Xpub-collabra is a journal platform the Coko dev team have developed with Dan Morgan from the Collabra Psychology journal. We have put one year dev into it but with just one developer working on it. I’ve decided to pause dev for a little while so we can accelerate other efforts. Our platform dev team is small and we need to maximise resources, and as eLife and Hindawi have Journal offerings in the mix, we have less urgency to develop this platform at the moment. Though we aren’t abandoning it …stay tuned. (One interesting avenue is to collaborate with orgs with dev resources to finish this off – if that sounds like you, give me a call).


There are a number of projects in the wind. A pre-acquistion monograph workflow, emergency medicines workflow and some other stuff. Plenty going on…consider this though… although PubSweet has been in development for 3 years, we only started building the community a year ago. Already 9 platforms are being built, covering a variety of fascinating usecases and 3 of which are now in production, 2 of which started building less than a year ago… needless to say, watch this space.





Hindawi launches its Journal system today built on Coko PubSweet tech!!!

This week, Hindawi is releasing a new peer review system that will debut on Bioinorganic Chemistry and Applications. The new platform is open source, developed as part of Hindawi’s collaboration with the Collaborative Knowledge Foundation (Coko). This release is a first step towards a network of open publishing infrastructure that Hindawi, Coko, and collaborating organisations will develop and share with the research community.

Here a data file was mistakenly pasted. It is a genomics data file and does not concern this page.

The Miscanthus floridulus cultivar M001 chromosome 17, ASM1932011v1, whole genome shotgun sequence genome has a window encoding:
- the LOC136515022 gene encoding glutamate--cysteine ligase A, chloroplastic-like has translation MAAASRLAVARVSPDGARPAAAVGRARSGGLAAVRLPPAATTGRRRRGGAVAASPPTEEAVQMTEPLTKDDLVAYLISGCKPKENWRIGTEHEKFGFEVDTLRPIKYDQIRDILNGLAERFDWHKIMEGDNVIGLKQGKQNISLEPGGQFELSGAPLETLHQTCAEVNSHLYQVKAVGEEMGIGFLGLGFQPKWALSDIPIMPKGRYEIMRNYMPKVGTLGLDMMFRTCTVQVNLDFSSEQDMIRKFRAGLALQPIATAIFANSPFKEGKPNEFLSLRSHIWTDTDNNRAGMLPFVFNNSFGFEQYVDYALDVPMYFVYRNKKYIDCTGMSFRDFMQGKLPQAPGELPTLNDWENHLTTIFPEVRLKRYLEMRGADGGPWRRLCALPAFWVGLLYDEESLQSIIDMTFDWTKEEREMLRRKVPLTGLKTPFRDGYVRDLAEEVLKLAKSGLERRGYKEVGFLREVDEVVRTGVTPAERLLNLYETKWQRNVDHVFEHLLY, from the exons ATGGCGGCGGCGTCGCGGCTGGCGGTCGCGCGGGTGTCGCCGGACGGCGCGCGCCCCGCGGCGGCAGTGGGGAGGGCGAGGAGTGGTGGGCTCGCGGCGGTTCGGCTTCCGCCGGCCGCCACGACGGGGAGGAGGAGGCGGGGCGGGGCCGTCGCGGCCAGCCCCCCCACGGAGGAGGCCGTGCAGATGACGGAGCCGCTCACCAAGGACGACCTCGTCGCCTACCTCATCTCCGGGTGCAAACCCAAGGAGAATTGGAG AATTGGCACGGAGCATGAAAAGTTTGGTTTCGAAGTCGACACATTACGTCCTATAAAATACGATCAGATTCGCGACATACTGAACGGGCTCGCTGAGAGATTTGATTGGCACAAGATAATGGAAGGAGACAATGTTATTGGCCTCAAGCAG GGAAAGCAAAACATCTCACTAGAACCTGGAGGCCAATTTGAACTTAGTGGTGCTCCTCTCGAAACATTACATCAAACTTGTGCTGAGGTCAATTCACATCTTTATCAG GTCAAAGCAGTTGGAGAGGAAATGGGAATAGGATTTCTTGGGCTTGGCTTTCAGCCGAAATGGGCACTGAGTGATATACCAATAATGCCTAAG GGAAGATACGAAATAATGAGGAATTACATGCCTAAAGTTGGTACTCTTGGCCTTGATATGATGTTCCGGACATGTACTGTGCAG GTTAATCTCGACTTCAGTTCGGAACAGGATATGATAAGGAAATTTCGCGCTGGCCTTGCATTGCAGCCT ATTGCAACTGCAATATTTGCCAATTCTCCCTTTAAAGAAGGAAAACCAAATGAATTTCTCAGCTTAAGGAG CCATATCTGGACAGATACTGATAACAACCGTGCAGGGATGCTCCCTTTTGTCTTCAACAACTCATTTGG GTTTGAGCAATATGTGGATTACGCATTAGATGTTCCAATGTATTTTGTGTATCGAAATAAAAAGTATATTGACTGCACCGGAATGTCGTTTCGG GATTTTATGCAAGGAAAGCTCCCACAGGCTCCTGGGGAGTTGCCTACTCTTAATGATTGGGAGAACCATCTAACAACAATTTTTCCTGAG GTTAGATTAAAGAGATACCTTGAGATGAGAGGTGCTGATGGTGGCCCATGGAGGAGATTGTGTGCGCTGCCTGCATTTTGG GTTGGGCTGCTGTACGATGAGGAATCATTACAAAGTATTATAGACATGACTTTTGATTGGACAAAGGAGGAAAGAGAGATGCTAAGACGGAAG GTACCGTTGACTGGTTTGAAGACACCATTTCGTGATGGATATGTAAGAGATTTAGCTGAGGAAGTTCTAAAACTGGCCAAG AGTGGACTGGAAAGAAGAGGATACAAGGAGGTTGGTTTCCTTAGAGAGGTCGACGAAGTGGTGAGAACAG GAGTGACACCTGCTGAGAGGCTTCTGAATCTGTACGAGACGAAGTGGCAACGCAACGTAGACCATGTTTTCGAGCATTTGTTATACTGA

This is major news for the Coko Community.

Intro to the Command Line

Many years ago when I was experimenting with Book Sprints I suggested to the Free Software Foundation that we do a Book Sprint at the LibrePlanet meeting in Boston (2009). The idea was to make a book introducing people to the command line. I asked Andy Oram (friend and editor at O’Reilly) if he would help me put it together and so we announced it and both turned up at the event to make it happen.

The Book Sprint was meant to be an opt-in. So ‘anyone’ who was at the event could come in and write the book. Of course ‘everyone’ wanted instead to go to the presentations! So we had almost no one from the event attend…it felt very lonely for a bit…

Then, a few people turned up online and because they couldn’t participate with the conference they wanted to be part of LibrePlanet and contribute to the book. It was an astonishing thing. More and more people turned up. I remember going to bed on the first night (it was a 2 day Book Sprint) and feeling like all was not lost, waking up the next day and a whole lot more of the book was done. It was amazing.

There were some fantastic contributions and we coordinated it all through online chat (I think it was IRC but can’t remember). I remember in particular having a really lovely chat with one participant – I think their name was ‘Freaky Clown’ but I can’t remember for sure. I remember a sense of solidarity and peer-ness when talking to them about the book and the process. There were a lot of things that made that process special.

Anyways…we produced the book in 2 days and it is quite an amazing work.


It was on offer from FLOSS Manuals (still there –, but more interestingly the Free Software Foundation offered it for sale –

The cool thing about that was (apart from the FSF publishing it which was already pretty cool) that they used their own cover art etc and made it their own… freedom in action.